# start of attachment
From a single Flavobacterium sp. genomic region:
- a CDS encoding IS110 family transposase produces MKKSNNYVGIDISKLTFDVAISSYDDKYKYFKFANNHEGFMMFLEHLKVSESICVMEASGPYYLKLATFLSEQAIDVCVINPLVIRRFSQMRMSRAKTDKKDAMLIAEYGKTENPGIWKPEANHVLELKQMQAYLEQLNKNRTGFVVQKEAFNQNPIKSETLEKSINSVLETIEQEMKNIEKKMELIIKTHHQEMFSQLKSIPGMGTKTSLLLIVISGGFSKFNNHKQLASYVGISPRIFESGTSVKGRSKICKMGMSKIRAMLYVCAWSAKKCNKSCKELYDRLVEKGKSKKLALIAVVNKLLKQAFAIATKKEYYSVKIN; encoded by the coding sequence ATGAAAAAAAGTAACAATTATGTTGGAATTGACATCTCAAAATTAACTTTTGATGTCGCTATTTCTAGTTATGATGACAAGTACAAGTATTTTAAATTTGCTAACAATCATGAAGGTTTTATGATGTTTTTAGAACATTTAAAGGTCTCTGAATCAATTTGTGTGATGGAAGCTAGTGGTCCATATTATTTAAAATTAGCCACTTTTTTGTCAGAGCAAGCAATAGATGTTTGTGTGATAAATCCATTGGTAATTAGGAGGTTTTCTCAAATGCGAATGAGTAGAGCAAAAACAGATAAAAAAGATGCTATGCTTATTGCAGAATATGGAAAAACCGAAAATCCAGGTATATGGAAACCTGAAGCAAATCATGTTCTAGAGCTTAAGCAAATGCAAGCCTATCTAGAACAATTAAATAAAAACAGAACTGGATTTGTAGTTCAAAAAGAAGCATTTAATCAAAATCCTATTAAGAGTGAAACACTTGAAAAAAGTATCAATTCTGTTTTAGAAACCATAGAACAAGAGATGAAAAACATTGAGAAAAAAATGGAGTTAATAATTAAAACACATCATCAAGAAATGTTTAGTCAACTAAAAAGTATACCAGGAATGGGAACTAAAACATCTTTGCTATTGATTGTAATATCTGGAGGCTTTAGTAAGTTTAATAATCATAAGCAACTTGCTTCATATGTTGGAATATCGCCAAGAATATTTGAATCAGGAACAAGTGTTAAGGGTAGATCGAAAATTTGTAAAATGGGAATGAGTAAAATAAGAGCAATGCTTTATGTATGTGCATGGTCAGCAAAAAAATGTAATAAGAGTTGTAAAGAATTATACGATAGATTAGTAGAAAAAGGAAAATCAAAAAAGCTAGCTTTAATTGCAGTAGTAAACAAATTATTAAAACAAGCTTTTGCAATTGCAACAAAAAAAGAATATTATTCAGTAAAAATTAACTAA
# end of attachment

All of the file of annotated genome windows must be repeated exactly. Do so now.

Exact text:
From a single Flavobacterium sp. genomic region:
- a CDS encoding IS110 family transposase produces MKKSNNYVGIDISKLTFDVAISSYDDKYKYFKFANNHEGFMMFLEHLKVSESICVMEASGPYYLKLATFLSEQAIDVCVINPLVIRRFSQMRMSRAKTDKKDAMLIAEYGKTENPGIWKPEANHVLELKQMQAYLEQLNKNRTGFVVQKEAFNQNPIKSETLEKSINSVLETIEQEMKNIEKKMELIIKTHHQEMFSQLKSIPGMGTKTSLLLIVISGGFSKFNNHKQLASYVGISPRIFESGTSVKGRSKICKMGMSKIRAMLYVCAWSAKKCNKSCKELYDRLVEKGKSKKLALIAVVNKLLKQAFAIATKKEYYSVKIN; encoded by the coding sequence ATGAAAAAAAGTAACAATTATGTTGGAATTGACATCTCAAAATTAACTTTTGATGTCGCTATTTCTAGTTATGATGACAAGTACAAGTATTTTAAATTTGCTAACAATCATGAAGGTTTTATGATGTTTTTAGAACATTTAAAGGTCTCTGAATCAATTTGTGTGATGGAAGCTAGTGGTCCATATTATTTAAAATTAGCCACTTTTTTGTCAGAGCAAGCAATAGATGTTTGTGTGATAAATCCATTGGTAATTAGGAGGTTTTCTCAAATGCGAATGAGTAGAGCAAAAACAGATAAAAAAGATGCTATGCTTATTGCAGAATATGGAAAAACCGAAAATCCAGGTATATGGAAACCTGAAGCAAATCATGTTCTAGAGCTTAAGCAAATGCAAGCCTATCTAGAACAATTAAATAAAAACAGAACTGGATTTGTAGTTCAAAAAGAAGCATTTAATCAAAATCCTATTAAGAGTGAAACACTTGAAAAAAGTATCAATTCTGTTTTAGAAACCATAGAACAAGAGATGAAAAACATTGAGAAAAAAATGGAGTTAATAATTAAAACACATCATCAAGAAATGTTTAGTCAACTAAAAAGTATACCAGGAATGGGAACTAAAACATCTTTGCTATTGATTGTAATATCTGGAGGCTTTAGTAAGTTTAATAATCATAAGCAACTTGCTTCATATGTTGGAATATCGCCAAGAATATTTGAATCAGGAACAAGTGTTAAGGGTAGATCGAAAATTTGTAAAATGGGAATGAGTAAAATAAGAGCAATGCTTTATGTATGTGCATGGTCAGCAAAAAAATGTAATAAGAGTTGTAAAGAATTATACGATAGATTAGTAGAAAAAGGAAAATCAAAAAAGCTAGCTTTAATTGCAGTAGTAAACAAATTATTAAAACAAGCTTTTGCAATTGCAACAAAAAAAGAATATTATTCAGTAAAAATTAACTAA